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How to Avoid Eye Strain When Working From Home

work from home eye

Because of the COVID-19 pandemic, millions of office workers have left their workplaces and shifted their daily operations to their own homes. 

In fact, the Stanford Institute for Economic Policy Research reported that 42 percent of Americans are now working from home and spending more time at their computers. 

This additional computer time is causing an increase in eye strain issues across the country and forcing people to visit their ophthalmologists for help. 

As computer workers spend more time on their laptops, they are typically doing so in less than ideal work environments. Offices tend to be more ergonomic than work from home setups, as people tend to work from home in make-shift offices that aren’t optimized for wellness. 

Computer Vision Syndrome

Too much screen time can cause people to develop Computer Vision Syndrome (CVS), which is a type of eye strain. CVS is a term used to describe eye and vision problems that result from excessive computer use. 

Some of the symptoms of computer vision syndrome include:

  • Blurry Vision: When your vision is blurry, it can be harder to see smaller details and focus for a long time on your screen. Blurry vision can also happen when people switch screens or use different devices at the same time. 
  • Headaches: Bright screens at high contrast can cause glare that damages the eye. This can result in headaches if a person stares at their screen for too long. 
  • Dry Eyes: People can experience dry, irritated eyes if they focus too hard and stop blinking regularly. 
  • Neck or Shoulder Pain: Staring at our screens for too long can also cause our muscles to ache. Slouching can cause muscle tension that restricts blood flow to our eyes. 

How Too Much Screen Time Affects Our Eyes 

blue light glasses

Our two major eye systems can suffer due to excessive eye strain. These systems include our binocular vision and tear film. Binocular vision helps our eyes come together so we can see things on our screen. Tear film is a thin layer of fluid that covers the eye and protects it. By blinking, we can smooth the surface of the tear film in our eyes. Both binocular vision and tear film suffer when we spend too much time looking at screens. These eye systems get strained and lose some of their protection, which can lead to the symptoms of computer vision syndrome.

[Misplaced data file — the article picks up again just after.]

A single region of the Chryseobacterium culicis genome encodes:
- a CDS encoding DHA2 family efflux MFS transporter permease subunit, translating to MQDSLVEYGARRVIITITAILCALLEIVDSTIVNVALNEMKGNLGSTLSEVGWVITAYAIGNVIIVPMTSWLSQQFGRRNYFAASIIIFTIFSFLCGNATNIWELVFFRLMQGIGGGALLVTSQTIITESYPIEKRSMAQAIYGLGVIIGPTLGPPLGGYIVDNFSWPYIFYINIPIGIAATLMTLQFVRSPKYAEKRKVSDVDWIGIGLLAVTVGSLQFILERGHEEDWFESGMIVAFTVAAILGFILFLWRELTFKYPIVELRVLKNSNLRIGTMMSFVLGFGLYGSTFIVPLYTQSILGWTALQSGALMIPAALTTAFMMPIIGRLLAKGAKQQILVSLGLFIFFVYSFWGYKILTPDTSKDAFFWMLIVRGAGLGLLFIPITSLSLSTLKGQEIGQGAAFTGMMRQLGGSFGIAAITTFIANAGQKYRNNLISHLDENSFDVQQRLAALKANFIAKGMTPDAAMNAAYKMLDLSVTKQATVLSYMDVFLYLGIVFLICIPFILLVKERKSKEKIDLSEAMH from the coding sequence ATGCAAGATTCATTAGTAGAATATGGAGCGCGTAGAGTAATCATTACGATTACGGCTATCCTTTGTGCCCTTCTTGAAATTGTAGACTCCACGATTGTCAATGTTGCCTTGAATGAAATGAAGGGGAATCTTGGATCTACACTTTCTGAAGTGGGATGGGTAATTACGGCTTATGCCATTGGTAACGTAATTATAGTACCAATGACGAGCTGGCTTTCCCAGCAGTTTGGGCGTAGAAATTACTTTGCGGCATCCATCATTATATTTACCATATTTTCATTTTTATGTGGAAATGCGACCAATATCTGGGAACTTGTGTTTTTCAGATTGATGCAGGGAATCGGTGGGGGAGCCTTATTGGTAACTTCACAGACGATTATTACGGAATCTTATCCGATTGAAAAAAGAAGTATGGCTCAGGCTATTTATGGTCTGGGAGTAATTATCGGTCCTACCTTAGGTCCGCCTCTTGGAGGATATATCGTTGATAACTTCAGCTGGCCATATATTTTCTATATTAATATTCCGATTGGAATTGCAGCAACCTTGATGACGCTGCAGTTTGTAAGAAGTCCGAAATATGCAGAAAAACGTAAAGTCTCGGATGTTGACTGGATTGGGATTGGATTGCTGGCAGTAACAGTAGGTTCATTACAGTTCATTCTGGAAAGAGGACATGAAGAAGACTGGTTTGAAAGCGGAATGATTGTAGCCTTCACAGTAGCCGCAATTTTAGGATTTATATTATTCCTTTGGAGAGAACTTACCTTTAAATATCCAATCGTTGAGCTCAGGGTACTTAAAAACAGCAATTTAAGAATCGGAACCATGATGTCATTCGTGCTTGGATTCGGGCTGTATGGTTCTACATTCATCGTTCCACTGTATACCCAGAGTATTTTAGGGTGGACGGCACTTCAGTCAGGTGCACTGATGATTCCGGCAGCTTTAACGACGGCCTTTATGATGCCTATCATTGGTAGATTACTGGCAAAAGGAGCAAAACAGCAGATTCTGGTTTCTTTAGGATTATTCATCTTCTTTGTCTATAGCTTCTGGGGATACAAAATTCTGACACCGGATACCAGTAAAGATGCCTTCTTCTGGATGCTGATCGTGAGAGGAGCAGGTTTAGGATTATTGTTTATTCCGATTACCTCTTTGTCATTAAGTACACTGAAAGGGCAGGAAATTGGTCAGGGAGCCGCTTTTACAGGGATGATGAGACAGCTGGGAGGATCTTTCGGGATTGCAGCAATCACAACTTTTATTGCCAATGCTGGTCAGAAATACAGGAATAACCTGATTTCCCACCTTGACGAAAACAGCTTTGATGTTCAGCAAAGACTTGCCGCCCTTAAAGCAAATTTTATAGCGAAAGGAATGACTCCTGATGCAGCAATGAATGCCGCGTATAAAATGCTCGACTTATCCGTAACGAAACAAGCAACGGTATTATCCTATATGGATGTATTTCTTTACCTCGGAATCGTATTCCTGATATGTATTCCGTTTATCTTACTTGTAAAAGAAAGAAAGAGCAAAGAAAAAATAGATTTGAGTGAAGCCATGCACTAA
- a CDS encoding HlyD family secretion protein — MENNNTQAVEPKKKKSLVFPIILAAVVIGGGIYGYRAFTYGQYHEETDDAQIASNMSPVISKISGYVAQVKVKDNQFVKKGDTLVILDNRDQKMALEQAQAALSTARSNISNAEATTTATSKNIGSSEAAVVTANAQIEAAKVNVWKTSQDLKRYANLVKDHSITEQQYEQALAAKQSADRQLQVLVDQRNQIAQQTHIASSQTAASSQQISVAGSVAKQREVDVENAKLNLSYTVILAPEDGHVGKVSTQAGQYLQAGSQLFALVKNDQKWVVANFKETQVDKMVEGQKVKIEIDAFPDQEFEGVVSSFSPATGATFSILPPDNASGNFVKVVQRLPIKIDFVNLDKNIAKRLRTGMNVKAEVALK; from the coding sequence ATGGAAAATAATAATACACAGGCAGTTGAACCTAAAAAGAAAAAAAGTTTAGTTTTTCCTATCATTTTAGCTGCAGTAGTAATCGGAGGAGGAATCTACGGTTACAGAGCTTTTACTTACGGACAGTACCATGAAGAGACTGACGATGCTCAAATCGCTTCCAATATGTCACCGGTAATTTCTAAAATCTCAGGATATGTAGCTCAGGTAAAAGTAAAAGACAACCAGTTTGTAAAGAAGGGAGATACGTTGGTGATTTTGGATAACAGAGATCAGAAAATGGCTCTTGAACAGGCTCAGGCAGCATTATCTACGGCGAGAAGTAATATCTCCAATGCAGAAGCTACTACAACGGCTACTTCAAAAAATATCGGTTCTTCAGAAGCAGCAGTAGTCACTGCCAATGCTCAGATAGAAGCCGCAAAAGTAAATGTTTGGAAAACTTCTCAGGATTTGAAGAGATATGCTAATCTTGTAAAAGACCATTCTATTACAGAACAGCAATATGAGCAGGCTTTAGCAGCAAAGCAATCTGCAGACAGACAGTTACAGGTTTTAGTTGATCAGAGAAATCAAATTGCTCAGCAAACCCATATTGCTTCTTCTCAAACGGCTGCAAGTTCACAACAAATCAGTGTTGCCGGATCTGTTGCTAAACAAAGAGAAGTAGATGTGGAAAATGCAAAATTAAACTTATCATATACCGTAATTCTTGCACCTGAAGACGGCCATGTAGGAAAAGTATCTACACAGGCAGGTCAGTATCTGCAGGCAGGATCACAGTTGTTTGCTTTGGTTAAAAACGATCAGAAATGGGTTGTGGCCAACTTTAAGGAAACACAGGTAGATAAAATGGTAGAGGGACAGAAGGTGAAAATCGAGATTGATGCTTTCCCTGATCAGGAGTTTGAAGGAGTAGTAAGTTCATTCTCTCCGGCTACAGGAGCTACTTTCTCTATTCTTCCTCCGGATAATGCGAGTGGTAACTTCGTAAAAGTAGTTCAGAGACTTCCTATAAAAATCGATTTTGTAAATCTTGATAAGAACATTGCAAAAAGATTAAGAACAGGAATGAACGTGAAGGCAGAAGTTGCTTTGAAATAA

So what can be done to protect our eyes as we spend more time than ever at our computers? We’ve rounded up some tips to help you reduce the risk of eye strain and keep your vision healthy in the long-run.

Don’t Forget to Blink

Did you know that we tend to blink a lot less when we’re staring at screens? We get so focused on what we’re doing that we actually reduce our blink rate. This can be problematic and cause our eyes to become increasingly irritated, dry, and fatigued. 

If you find yourself getting super concentrated in work and feel your eyes getting fatigued, it may be a good idea to set some blinking reminders. Even a small post it on your desk can serve as a good reminder to keep blinking!

Take Breaks Often

relax on your eye

Taking breaks from staring at our screens can do a lot to relieve eye strain symptoms. Ophthalmologists recommend following the 20-20-20 rule, in which people take a 20-second break to stare at something 20 feet away, every 20 minutes. 

Cut Down Glare

Proper room lighting is very important for reducing eye strain and headaches. Reduce glare by using an antiglare coating, placing a screen around your computer, and ensuring that no other light sources are reaching your screen. 

Improve Your Posture

Did you know that good posture and eye health are connected? Make sure you’re sitting up straight and that your work station has been optimized for ergonomics.  Your feet should be flat on the floor with your screen a little below your natural sightline. Keep your wrists elevated and try not to rest them on your desk or keyboard. 


eye strain

In conclusion, there are many ways to fight against eye strain as we work from home. Our eye health is connected to our overall wellness, so make sure to set up an ergonomic workspace, avoid slouching, and take breaks while working.  Remember to blink often and adjust the lighting to reduce glare and ease the strain on your eyes. By following these tips, you’ll be well on your way to developing excellent eye care habits. 

Protecting your vision may seem tedious, but it will pay off as your eyes keep their strength for years to come.